Getting to Know: Community Psychiatry CEO J. Christopher Brengard
Community Psychiatry’s CEO Christopher Brengard discusses leadership and challenges within mental health care.
Getting to Know is an ongoing series from Behavioral Healthcare Executive that highlights executives and organizations in behavioral health and addiction treatment who are on the rise and making a difference. Today, we meet J. Christopher Brengard, CEO of Community Psychiatry, a Sacramento, California-based provider of outpatient behavioral health services.
Brengard joined Community Psychiatry earlier this year after serving as chairman and CEO of U.S. Renal Care from 2000 to 2020. Brengard founded U.S. Renal Care in Arkansas in 2000 and grew the organization to more than 350 dialysis centers during his tenure.
What is your leadership philosophy?
My philosophy is built around team building. I firmly believe that the most efficient business structure starts with a team of people who are experts at what they do. I am the absolute opposite of a micromanager. I’ve observed that people perform better when given the appropriate space, time and confidence. My job is to hire exceptional people, provide a clear strategic vision, provide support where needed and keep everyone on course.
If you could go back 5-10 years in your career, what is one lesson you’ve learned since then that you wish you could tell your past self?
I would tell my past self to not sweat the small stuff. Over my career, I’ve learned how important it is to not let bumps in the road disrupt the overall journey. I keep my eye on the big picture and work to ensure everyone’s on the same path. At Community Psychiatry, that big picture is about building a team and a business. It’s about ensuring patients have access to care and are treated efficiently and effectively. It’s about creating value for our patients and shareholders alike.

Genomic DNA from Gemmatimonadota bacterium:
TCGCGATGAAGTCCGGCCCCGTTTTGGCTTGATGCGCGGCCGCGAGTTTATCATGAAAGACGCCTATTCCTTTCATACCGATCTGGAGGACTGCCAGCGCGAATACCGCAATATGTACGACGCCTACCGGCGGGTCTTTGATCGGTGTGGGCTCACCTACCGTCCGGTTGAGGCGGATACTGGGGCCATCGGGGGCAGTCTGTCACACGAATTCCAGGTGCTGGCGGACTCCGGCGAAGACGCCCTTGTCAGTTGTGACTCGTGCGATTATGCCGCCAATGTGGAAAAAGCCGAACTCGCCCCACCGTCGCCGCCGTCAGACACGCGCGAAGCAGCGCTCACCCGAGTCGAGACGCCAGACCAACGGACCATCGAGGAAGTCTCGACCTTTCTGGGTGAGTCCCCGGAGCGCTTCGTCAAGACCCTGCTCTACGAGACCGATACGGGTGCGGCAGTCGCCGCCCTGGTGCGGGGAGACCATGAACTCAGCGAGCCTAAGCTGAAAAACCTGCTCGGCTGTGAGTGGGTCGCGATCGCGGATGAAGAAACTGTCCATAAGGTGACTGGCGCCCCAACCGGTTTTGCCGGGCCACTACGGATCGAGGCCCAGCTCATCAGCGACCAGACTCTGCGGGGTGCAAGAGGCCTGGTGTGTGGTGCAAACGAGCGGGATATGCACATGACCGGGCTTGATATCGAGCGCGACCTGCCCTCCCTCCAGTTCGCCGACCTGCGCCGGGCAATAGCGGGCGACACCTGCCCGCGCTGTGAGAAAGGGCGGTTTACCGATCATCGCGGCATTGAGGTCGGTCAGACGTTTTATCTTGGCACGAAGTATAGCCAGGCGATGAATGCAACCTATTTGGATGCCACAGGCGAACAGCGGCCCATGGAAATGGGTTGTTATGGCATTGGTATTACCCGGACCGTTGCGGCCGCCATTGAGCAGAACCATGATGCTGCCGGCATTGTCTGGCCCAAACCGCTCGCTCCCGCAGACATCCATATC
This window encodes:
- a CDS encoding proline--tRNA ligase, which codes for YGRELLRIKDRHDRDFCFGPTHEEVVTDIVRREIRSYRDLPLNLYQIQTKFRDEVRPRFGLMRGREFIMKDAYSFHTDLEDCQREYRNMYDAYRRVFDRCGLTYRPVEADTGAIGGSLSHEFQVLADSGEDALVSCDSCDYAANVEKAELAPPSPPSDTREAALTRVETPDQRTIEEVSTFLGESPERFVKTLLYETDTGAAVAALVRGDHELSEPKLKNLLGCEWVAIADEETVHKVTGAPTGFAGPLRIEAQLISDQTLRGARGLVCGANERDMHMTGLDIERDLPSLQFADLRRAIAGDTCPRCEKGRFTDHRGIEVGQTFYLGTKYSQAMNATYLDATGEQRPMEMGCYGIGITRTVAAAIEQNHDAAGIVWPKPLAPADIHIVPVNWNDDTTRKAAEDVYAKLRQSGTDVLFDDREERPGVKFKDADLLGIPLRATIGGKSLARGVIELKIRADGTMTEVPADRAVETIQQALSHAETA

If your organization achieves significant growth over the next 5 years, it will be because…
Our organization achieving significant growth will be because we put together a strong team of people who are passionate about what they do. There is so much potential for growth in the mental health industry. There’s such an opportunity to redefine how we treat patients, particularly with regard to access and outreach. This is also an opportunity to examine ways to be more efficient with providers and insurance companies. And all of these answers will come because we are building an experienced team tasked with finding new and innovative solutions.
The biggest challenge facing our field as a whole today is…
There are two major challenges in our field today. One is access to care. In outpatient behavioral health, there’s no guarantee you can see someone today or even 10 days from now. The entire system is riddled with inefficiencies, and it continues to be the biggest issue everyone is trying to solve.
The second issue is population health data. Unlike surgery, it’s not always obvious when a patient needs mental health services. That’s why good clinical data is so important. It allows providers to develop best practices to deliver the highest efficacy of care. It also frames the definition of what clinical success is. Not only is this vital in knowing how to treat a patient, but it provides important guidance for insurance companies and employers.
What challenge keeps you up at night?
We need to come up with an efficient treatment model that will increase patient access to mental health services. Today, the demand is so much bigger than the supply, and we can’t simply create more mental healthcare providers. So, we have to come up with a comprehensive plan for taking the resources we have and applying them in the most effective way. Otherwise, there will be hundreds of thousands of patients left behind.
What drives your personal commitment to our field? What is your inspiration?
What’s inspiring for me is being able to play a role in shaping how the mental health industry will evolve and adapt. There are incredible opportunities to create new approaches to patient care as well as strengthening the relationship with providers and other stakeholders.
When I started with Community Psychiatry, one of the things that struck me is how everyone in the world has a connection to mental health. We all have friends and family who use mental health services, and I know others who struggle in getting the help they need. It really underscores the incredible reach of the mental healthcare system. And it’s really inspiring to think that Community Psychiatry has an important role to play in developing its future.
Click here for the full article in Behavioral Health Executive.